More respect for designers: Steppenwolf Theatre hosted the 2022 Michael Merritt Awards for Excellence in Design and Collaboration May 23. Established in 1994 in memory of the late Chicago scenic designer, the Merritt Awards have become prestigious markers of excellence for those who create the worlds we see and hear onstage.

Scenic designer Takeshi Kata won the Michael Merritt Award. Martha Wegener, who has headed Steppenwolf’s sound department for over 30 years, received the Robert Christen Technical Collaborator Award, named for the late Goodman Theatre lighting designer. For the Group, an anti-racist collective of Chicago theater artists “working to break down the barriers to equitable employment for BIMPOC designers, technicians, staging practitioners, and other production professionals,” received the Arts Advocacy award. Michael Maggio Emerging Designer Awards went to costume designer Raquel Adorno and scenic and projections designer Yeaji Kim, while props designer and technical director Rowan Doe received the Emerging Technical Designer Award. Academic Prize recipients included scenic designer Shayna Patel of Columbia College Chicago; sound designer Forrest Gregor of the Theatre School of DePaul University; costume designer Maegan Elizabeth Pate of Loyola University; set and costume designer Nora Marlow Smith of Northwestern University; and sound designer Nathan LaBranche of University of Illinois Chicago.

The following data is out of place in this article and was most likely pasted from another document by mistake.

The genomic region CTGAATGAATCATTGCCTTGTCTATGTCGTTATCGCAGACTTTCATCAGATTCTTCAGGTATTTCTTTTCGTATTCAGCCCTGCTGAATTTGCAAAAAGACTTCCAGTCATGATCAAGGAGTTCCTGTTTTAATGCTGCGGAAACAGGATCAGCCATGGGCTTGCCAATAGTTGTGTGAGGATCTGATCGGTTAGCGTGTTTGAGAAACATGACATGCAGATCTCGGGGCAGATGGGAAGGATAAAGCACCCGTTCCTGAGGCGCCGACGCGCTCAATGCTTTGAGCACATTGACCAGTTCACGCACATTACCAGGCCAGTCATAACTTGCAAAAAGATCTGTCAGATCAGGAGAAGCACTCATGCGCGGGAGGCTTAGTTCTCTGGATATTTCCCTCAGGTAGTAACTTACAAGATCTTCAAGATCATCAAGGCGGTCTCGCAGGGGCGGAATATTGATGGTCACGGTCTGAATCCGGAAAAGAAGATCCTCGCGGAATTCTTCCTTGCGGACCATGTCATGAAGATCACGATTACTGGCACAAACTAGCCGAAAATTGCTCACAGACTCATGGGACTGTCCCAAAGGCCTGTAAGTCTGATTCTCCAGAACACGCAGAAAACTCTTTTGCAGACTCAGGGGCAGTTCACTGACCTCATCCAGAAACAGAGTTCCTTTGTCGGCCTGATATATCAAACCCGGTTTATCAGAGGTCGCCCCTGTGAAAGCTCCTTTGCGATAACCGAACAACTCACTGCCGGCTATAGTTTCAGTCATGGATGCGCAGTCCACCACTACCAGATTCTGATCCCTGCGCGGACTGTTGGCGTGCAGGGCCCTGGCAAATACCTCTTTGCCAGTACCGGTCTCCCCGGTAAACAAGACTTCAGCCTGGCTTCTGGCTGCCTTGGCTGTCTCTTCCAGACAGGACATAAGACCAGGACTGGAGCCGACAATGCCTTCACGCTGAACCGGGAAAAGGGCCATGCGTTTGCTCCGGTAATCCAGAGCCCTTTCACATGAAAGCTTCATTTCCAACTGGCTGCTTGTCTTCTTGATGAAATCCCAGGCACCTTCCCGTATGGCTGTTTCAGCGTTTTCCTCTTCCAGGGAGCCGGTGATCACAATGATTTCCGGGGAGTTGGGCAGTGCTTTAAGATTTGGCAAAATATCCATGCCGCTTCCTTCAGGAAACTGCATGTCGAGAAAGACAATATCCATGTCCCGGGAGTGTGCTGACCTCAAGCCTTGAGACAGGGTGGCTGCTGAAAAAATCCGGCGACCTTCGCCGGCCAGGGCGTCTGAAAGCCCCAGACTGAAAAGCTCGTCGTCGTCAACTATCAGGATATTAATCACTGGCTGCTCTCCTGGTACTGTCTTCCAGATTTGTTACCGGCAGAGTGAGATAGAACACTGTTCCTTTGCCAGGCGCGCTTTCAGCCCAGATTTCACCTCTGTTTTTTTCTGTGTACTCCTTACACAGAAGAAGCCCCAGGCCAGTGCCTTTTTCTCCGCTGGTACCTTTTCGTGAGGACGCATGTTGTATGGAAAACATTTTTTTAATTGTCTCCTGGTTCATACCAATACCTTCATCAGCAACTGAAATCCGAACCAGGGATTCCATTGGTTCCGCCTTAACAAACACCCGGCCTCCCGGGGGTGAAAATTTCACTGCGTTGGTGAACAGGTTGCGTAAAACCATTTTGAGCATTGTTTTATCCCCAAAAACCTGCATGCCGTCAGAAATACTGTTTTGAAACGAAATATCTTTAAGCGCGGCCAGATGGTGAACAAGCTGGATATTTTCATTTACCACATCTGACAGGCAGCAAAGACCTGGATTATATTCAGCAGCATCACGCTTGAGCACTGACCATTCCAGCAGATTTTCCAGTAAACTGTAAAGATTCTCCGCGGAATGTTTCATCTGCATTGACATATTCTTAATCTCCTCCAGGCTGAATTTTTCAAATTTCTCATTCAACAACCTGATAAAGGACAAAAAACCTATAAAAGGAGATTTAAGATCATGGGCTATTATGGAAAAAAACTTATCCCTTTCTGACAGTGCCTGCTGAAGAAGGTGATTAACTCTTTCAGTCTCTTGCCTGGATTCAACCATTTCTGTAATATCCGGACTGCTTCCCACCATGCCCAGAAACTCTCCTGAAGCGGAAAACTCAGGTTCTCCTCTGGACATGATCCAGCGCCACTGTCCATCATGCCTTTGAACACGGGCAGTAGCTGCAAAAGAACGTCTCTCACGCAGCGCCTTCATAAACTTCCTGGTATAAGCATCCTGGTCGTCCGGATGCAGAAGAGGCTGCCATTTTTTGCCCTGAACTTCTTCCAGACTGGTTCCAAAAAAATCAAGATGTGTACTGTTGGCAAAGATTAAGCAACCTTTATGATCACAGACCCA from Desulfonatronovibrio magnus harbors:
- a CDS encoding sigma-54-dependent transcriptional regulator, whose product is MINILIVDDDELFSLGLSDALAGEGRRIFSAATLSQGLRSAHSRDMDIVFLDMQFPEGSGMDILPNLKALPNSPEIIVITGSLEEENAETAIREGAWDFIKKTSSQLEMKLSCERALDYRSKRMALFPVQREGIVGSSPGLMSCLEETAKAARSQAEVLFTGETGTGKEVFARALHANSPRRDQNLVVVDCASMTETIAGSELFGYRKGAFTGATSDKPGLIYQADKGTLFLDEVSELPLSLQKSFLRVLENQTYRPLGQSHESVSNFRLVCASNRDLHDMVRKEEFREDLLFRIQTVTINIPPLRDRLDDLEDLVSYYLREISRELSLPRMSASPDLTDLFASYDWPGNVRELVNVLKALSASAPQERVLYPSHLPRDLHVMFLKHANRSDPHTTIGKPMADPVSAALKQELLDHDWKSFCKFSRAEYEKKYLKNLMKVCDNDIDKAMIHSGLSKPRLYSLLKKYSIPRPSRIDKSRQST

Last week, the Joyce Foundation announced their annual grants of $75,000 to “pioneering artists of color across disciplines.” Local recipients include Nancy García Loza for the development of her play Pénjamo: A Pocha Road Trip Story in association with the National Museum of Mexican Art (the piece explores “bicultural identity and the myths and realities of ancestral homelands”) and visual and social practice artist Aram Han Sifuentes, who will collaborate with the HANA Center on “Citizenship for All: Storytelling for Immigrant Justice through NongGi Making,” “a workshop series engaging multigenerational and multi-ethnic communities with storytelling and protest banner creation.”

Kristi J. Martens Brett Beiner Photography

New leaders